Galapagos Field Report
Sharks Under Attack in the Galapagos
Dylan Walker reports that the problems faced by sharks in the Galapagos may have been overlooked - until now
Darwin's Finches, Giant Tortoises and Land Iguanas are amongst the most famous animals of the Galapagos. All are incredibly tame, fascinating animals that have suffered at the hands of mankind and have therefore become the focus of conservation efforts on the islands.
But there is much more to Galapagos than the 13 mounds of volcanic rock emerging from the Eastern Tropical Pacific 960km west of Ecuador. There is another Eden beyond the paradise beaches; a place that is talked about by divers as one of the "Seven Underwater Wonders of the World". This place, referred to strategically as the Galapagos Marine Reserve, is every bit as inspiring as the land that inspired Darwin's evolutionary theories. All you have to do is put on a snorkel and mask and go for a swim to discover acrobatic Galapagos Sea Lions, torpedo-like Galapagos Penguins and bumbling Green Turtles. But if there is one animal that can sum up Galapagos's unique placing as a marine spectacle, it is not turtle, penguin, or sea lion, it is the shark!
The nutrient-rich waters surrounding the islands support an incredible diversity and abundance of sharks, from the world's biggest fish in the form of the Whale Shark, to the great schools of roaming Hammerheads, and, at the other extreme, the small, slender White-tipped Reef Shark, which is regularly encountered by snorkellers close to shore and may even be watched from the beach.
When I joined the Sea Shepherd Conservation Society team in the Galapagos with my partner, Lisa, to assist in a new and exciting shark education initiative, I imagined that the project would add to the substantial previous literature and conservation efforts completed or ongoing in the region. I was in for a shock!
Sea Shepherd Director Sean O'Hearn-Gimenez soon explained to me the real situation: "The sharks of Galapagos are declining dramatically at a time when insufficient research has been completed to quantify how many sharks there are, and the likely rate of decline. We know from local dive-masters that at many sites, only about half the number of sharks present a decade ago are seen today, but shark research is often difficult and expensive, and this has limited scientists to conducting just a handful of studies."
The major reason for this dramatic decline in shark populations, not just in Galapagos, but worldwide, can be summed up in just three words - Sharks Fin Soup. This meal would be tasteless but for the addition of flavourings such as chicken, but that is besides the point. It is seen as a symbol of wealth and status in the Asian countries where it is popular, with fins reaching sufficiently high prices to justify a global fishery. Although banned in Ecuador and within the Galapagos Marine Reserve, both Ecuadorian and foreign fishermen are regularly entering Galapagos waters to cut the fins from sharks in one of the most wasteful fishing practices of all.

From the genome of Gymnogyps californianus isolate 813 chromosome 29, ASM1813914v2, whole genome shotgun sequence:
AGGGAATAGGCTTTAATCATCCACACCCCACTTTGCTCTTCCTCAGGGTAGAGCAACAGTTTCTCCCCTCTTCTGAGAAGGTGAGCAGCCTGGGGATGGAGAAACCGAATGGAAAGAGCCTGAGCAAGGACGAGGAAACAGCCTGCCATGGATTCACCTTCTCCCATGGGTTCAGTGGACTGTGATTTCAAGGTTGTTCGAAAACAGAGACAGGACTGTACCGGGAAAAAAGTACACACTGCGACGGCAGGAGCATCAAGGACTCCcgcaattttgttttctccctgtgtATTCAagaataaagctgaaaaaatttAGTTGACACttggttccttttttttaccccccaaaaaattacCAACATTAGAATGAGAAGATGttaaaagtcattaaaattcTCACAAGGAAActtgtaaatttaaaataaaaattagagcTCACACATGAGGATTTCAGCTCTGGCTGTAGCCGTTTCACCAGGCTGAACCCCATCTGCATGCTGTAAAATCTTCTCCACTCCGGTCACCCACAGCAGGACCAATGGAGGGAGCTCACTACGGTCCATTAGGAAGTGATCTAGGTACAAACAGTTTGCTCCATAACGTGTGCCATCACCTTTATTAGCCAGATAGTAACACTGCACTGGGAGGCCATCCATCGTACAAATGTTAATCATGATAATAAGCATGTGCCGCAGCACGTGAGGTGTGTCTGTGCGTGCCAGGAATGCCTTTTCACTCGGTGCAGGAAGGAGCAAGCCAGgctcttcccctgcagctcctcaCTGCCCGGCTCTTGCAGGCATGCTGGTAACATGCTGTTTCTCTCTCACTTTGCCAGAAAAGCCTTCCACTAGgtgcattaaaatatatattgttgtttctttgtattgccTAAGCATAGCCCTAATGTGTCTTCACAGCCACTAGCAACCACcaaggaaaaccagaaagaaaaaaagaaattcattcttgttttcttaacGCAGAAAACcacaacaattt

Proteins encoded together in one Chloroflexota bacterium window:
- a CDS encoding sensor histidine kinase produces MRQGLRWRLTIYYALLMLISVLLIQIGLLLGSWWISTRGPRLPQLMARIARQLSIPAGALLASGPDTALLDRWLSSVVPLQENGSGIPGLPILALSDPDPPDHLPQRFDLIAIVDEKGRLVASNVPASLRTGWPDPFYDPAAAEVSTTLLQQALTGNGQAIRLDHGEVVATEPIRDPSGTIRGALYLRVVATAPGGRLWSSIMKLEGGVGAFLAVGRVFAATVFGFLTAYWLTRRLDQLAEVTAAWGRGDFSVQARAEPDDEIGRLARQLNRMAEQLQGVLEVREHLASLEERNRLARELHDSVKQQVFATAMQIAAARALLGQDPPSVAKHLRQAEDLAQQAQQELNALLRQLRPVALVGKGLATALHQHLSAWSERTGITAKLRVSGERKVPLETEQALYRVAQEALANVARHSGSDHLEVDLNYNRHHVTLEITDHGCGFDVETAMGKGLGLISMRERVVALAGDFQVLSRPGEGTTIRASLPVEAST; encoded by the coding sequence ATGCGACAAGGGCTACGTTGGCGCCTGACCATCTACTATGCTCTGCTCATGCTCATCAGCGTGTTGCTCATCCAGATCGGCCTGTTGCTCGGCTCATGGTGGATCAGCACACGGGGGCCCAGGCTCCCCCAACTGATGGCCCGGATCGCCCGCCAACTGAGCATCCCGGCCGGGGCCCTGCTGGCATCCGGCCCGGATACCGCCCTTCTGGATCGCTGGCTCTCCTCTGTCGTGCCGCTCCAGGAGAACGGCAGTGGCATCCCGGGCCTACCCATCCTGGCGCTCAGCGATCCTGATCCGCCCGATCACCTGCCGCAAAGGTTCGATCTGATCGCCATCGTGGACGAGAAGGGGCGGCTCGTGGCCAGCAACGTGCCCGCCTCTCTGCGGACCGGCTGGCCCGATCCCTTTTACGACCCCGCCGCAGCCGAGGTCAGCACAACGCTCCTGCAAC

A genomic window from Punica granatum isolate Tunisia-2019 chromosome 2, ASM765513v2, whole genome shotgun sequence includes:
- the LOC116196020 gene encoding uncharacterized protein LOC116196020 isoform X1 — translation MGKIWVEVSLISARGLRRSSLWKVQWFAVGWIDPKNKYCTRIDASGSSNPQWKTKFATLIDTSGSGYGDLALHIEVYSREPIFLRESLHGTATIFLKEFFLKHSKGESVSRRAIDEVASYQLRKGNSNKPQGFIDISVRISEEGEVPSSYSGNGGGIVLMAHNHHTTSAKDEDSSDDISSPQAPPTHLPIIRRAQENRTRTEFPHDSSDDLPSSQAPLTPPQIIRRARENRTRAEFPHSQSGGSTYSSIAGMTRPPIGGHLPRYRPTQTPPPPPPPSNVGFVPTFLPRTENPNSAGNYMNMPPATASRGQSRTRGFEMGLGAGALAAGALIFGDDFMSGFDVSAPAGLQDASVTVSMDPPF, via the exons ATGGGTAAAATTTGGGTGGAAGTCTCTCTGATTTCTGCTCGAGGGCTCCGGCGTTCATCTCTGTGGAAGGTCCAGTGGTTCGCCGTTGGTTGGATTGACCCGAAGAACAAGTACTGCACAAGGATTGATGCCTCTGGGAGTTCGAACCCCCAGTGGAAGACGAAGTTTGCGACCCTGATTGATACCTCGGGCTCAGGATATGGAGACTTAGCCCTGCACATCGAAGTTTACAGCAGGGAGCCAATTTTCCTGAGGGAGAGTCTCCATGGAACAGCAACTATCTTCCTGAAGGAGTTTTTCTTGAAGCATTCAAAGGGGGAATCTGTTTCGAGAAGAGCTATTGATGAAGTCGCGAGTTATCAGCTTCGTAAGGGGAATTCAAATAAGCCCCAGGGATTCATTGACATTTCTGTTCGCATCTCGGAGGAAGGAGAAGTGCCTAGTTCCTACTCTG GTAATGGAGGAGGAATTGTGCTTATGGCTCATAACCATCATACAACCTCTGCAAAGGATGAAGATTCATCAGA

"Despite donating a patrol boat to the Galapagos National Park to improve protection measures within the reserve," explained Sean, "we now realise that an alternative, longer-term community-based approach is also required in order to safeguard sharks and the livelihoods of the many people who make a living here from ecotourism."
This new approach aims to involve the people of Galapagos by raising awareness about the sharks living on their doorstep. Specifically, Sea Shepherd will focus on why sharks are such fascinating animals worrthy of our respect and admiration, and why they are worth so much more alive than dead.
To achieve this during the time that we were involved, Lisa embarked upon the design of a school education pack and field visit program, whilst I was given the task of project managing the production of a field guide to the sharks of the Galapagos Islands.
Back in the UK I work for an ethical conservation-supporting publisher called WILDGuides, so I was in my element with my new job. But the more I looked into the project, the more excited I became. We soon discovered that there was a lack of useful identification guides to the region, and with the number of dive tourists, it was clear that there was a need. But more importantly, we realised that we could use this guide as a tool to discover more about sharks in the Galapagos by encouraging readers to report their sightings back to us.
Working alongside Patricia Zarate or the Charles Darwin Research Station, we now plan to include a simple survey form with each guide which should help us to answer important questions on species diversity, abundance, behaviour and distribution. Not only will such information help us directly in our conservation efforts, it will also allow us to improve the quality and relevance of the educational material that we provide to schools and other user-groups.
During our three months with Sea Shepherd we worked with a fabulous team of people and made significant progress with both projects. Roughly half of the guide is now completed, with photographs and mapping data currently being sought. Successful funding permitting, we are hopeful of setting a publication date in 2007.
We had an incredible time in Galapagos, not only seeing first hand the unique and fragile ecosystems on land and in the water, but also, thanks to Sea Shepherd, contributing in some small way to their future preservation. A special thanks therefore goes to Sean, Hans, Michelle, Lenin, and Rosemary for welcoming us into the Sea Shepherd family. Keep up the good work guys!